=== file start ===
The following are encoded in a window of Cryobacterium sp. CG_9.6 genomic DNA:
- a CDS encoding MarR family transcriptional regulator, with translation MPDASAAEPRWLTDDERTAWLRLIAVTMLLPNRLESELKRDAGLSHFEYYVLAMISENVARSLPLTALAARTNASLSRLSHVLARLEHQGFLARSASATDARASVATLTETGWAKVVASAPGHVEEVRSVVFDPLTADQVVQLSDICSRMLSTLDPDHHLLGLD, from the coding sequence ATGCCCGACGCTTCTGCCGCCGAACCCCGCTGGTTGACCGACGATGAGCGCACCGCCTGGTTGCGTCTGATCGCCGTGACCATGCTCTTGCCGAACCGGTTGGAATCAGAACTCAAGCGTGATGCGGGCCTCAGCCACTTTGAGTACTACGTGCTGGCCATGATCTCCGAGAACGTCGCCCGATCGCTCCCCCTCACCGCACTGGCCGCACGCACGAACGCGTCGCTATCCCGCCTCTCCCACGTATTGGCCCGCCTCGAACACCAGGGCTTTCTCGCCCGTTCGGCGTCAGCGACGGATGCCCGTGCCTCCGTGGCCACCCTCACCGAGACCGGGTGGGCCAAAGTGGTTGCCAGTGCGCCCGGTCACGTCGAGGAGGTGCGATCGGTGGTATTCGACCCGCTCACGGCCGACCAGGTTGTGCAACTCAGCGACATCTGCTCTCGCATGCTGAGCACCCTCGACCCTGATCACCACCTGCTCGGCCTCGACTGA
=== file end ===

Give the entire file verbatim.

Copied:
The following are encoded in a window of Cryobacterium sp. CG_9.6 genomic DNA:
- a CDS encoding MarR family transcriptional regulator, with translation MPDASAAEPRWLTDDERTAWLRLIAVTMLLPNRLESELKRDAGLSHFEYYVLAMISENVARSLPLTALAARTNASLSRLSHVLARLEHQGFLARSASATDARASVATLTETGWAKVVASAPGHVEEVRSVVFDPLTADQVVQLSDICSRMLSTLDPDHHLLGLD, from the coding sequence ATGCCCGACGCTTCTGCCGCCGAACCCCGCTGGTTGACCGACGATGAGCGCACCGCCTGGTTGCGTCTGATCGCCGTGACCATGCTCTTGCCGAACCGGTTGGAATCAGAACTCAAGCGTGATGCGGGCCTCAGCCACTTTGAGTACTACGTGCTGGCCATGATCTCCGAGAACGTCGCCCGATCGCTCCCCCTCACCGCACTGGCCGCACGCACGAACGCGTCGCTATCCCGCCTCTCCCACGTATTGGCCCGCCTCGAACACCAGGGCTTTCTCGCCCGTTCGGCGTCAGCGACGGATGCCCGTGCCTCCGTGGCCACCCTCACCGAGACCGGGTGGGCCAAAGTGGTTGCCAGTGCGCCCGGTCACGTCGAGGAGGTGCGATCGGTGGTATTCGACCCGCTCACGGCCGACCAGGTTGTGCAACTCAGCGACATCTGCTCTCGCATGCTGAGCACCCTCGACCCTGATCACCACCTGCTCGGCCTCGACTGA